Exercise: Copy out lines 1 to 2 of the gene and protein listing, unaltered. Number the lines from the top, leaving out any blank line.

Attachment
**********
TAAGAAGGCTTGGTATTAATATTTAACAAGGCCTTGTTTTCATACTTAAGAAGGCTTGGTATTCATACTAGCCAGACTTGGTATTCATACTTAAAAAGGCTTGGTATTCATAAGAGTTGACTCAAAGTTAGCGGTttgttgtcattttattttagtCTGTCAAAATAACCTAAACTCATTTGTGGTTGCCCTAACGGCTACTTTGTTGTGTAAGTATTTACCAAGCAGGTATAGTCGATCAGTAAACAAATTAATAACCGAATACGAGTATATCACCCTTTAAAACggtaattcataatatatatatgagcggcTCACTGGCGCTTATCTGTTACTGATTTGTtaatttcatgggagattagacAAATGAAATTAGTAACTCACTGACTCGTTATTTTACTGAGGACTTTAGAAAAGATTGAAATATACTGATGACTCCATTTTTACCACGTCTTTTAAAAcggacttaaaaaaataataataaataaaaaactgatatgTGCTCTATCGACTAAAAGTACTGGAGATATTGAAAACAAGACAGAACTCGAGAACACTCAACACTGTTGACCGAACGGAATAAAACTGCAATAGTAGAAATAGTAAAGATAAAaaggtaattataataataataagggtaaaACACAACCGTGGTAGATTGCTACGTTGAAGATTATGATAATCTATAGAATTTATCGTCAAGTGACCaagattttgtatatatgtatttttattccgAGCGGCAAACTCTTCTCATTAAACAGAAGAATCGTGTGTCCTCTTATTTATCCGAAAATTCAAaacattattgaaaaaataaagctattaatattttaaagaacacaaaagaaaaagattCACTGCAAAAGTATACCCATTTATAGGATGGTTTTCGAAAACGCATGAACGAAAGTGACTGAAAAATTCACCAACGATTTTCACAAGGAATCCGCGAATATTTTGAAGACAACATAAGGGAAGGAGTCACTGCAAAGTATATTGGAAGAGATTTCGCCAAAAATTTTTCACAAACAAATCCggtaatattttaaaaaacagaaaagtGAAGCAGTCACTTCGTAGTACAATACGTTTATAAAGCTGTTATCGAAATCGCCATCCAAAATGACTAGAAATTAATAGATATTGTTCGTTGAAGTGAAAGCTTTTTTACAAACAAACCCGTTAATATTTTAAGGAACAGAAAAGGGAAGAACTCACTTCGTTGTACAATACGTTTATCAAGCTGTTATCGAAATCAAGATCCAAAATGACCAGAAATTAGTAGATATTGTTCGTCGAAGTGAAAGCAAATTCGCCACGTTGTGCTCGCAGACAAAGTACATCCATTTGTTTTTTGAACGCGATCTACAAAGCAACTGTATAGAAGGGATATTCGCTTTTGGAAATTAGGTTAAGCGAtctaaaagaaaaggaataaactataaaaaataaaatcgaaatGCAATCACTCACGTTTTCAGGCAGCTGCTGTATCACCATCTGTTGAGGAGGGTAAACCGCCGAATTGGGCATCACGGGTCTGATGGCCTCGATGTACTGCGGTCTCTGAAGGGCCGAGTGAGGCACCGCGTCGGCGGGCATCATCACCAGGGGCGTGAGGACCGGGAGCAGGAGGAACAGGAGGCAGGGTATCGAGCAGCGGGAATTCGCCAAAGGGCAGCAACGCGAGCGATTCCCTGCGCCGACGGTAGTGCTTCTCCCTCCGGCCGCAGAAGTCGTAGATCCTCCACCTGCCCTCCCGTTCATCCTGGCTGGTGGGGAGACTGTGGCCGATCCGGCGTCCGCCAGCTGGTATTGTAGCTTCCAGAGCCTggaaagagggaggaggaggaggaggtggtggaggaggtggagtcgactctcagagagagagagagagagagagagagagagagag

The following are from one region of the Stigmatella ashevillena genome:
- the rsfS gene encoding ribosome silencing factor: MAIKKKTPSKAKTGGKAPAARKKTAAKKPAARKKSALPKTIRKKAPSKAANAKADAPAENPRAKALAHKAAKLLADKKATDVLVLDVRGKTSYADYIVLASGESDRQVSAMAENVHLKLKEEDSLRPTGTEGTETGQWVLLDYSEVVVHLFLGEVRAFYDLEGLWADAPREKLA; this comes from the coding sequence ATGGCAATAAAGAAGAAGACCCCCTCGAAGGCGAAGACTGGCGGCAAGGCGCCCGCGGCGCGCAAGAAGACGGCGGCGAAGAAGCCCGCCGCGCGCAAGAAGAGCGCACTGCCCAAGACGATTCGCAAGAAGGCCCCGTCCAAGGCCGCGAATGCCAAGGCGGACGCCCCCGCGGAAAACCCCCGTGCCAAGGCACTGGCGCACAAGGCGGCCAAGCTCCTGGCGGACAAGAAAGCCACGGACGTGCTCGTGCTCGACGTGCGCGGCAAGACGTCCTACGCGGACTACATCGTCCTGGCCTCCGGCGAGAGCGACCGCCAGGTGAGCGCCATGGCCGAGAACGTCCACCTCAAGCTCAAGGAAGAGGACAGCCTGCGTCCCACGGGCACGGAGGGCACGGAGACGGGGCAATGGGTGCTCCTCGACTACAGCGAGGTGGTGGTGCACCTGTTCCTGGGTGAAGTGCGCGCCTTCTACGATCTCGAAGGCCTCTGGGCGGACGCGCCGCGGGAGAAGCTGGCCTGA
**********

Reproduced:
TAAGAAGGCTTGGTATTAATATTTAACAAGGCCTTGTTTTCATACTTAAGAAGGCTTGGTATTCATACTAGCCAGACTTGGTATTCATACTTAAAAAGGCTTGGTATTCATAAGAGTTGACTCAAAGTTAGCGGTttgttgtcattttattttagtCTGTCAAAATAACCTAAACTCATTTGTGGTTGCCCTAACGGCTACTTTGTTGTGTAAGTATTTACCAAGCAGGTATAGTCGATCAGTAAACAAATTAATAACCGAATACGAGTATATCACCCTTTAAAACggtaattcataatatatatatgagcggcTCACTGGCGCTTATCTGTTACTGATTTGTtaatttcatgggagattagacAAATGAAATTAGTAACTCACTGACTCGTTATTTTACTGAGGACTTTAGAAAAGATTGAAATATACTGATGACTCCATTTTTACCACGTCTTTTAAAAcggacttaaaaaaataataataaataaaaaactgatatgTGCTCTATCGACTAAAAGTACTGGAGATATTGAAAACAAGACAGAACTCGAGAACACTCAACACTGTTGACCGAACGGAATAAAACTGCAATAGTAGAAATAGTAAAGATAAAaaggtaattataataataataagggtaaaACACAACCGTGGTAGATTGCTACGTTGAAGATTATGATAATCTATAGAATTTATCGTCAAGTGACCaagattttgtatatatgtatttttattccgAGCGGCAAACTCTTCTCATTAAACAGAAGAATCGTGTGTCCTCTTATTTATCCGAAAATTCAAaacattattgaaaaaataaagctattaatattttaaagaacacaaaagaaaaagattCACTGCAAAAGTATACCCATTTATAGGATGGTTTTCGAAAACGCATGAACGAAAGTGACTGAAAAATTCACCAACGATTTTCACAAGGAATCCGCGAATATTTTGAAGACAACATAAGGGAAGGAGTCACTGCAAAGTATATTGGAAGAGATTTCGCCAAAAATTTTTCACAAACAAATCCggtaatattttaaaaaacagaaaagtGAAGCAGTCACTTCGTAGTACAATACGTTTATAAAGCTGTTATCGAAATCGCCATCCAAAATGACTAGAAATTAATAGATATTGTTCGTTGAAGTGAAAGCTTTTTTACAAACAAACCCGTTAATATTTTAAGGAACAGAAAAGGGAAGAACTCACTTCGTTGTACAATACGTTTATCAAGCTGTTATCGAAATCAAGATCCAAAATGACCAGAAATTAGTAGATATTGTTCGTCGAAGTGAAAGCAAATTCGCCACGTTGTGCTCGCAGACAAAGTACATCCATTTGTTTTTTGAACGCGATCTACAAAGCAACTGTATAGAAGGGATATTCGCTTTTGGAAATTAGGTTAAGCGAtctaaaagaaaaggaataaactataaaaaataaaatcgaaatGCAATCACTCACGTTTTCAGGCAGCTGCTGTATCACCATCTGTTGAGGAGGGTAAACCGCCGAATTGGGCATCACGGGTCTGATGGCCTCGATGTACTGCGGTCTCTGAAGGGCCGAGTGAGGCACCGCGTCGGCGGGCATCATCACCAGGGGCGTGAGGACCGGGAGCAGGAGGAACAGGAGGCAGGGTATCGAGCAGCGGGAATTCGCCAAAGGGCAGCAACGCGAGCGATTCCCTGCGCCGACGGTAGTGCTTCTCCCTCCGGCCGCAGAAGTCGTAGATCCTCCACCTGCCCTCCCGTTCATCCTGGCTGGTGGGGAGACTGTGGCCGATCCGGCGTCCGCCAGCTGGTATTGTAGCTTCCAGAGCCTggaaagagggaggaggaggaggaggtggtggaggaggtggagtcgactctcagagagagagagagagagagagagagagagagag

The following are from one region of the Stigmatella ashevillena genome: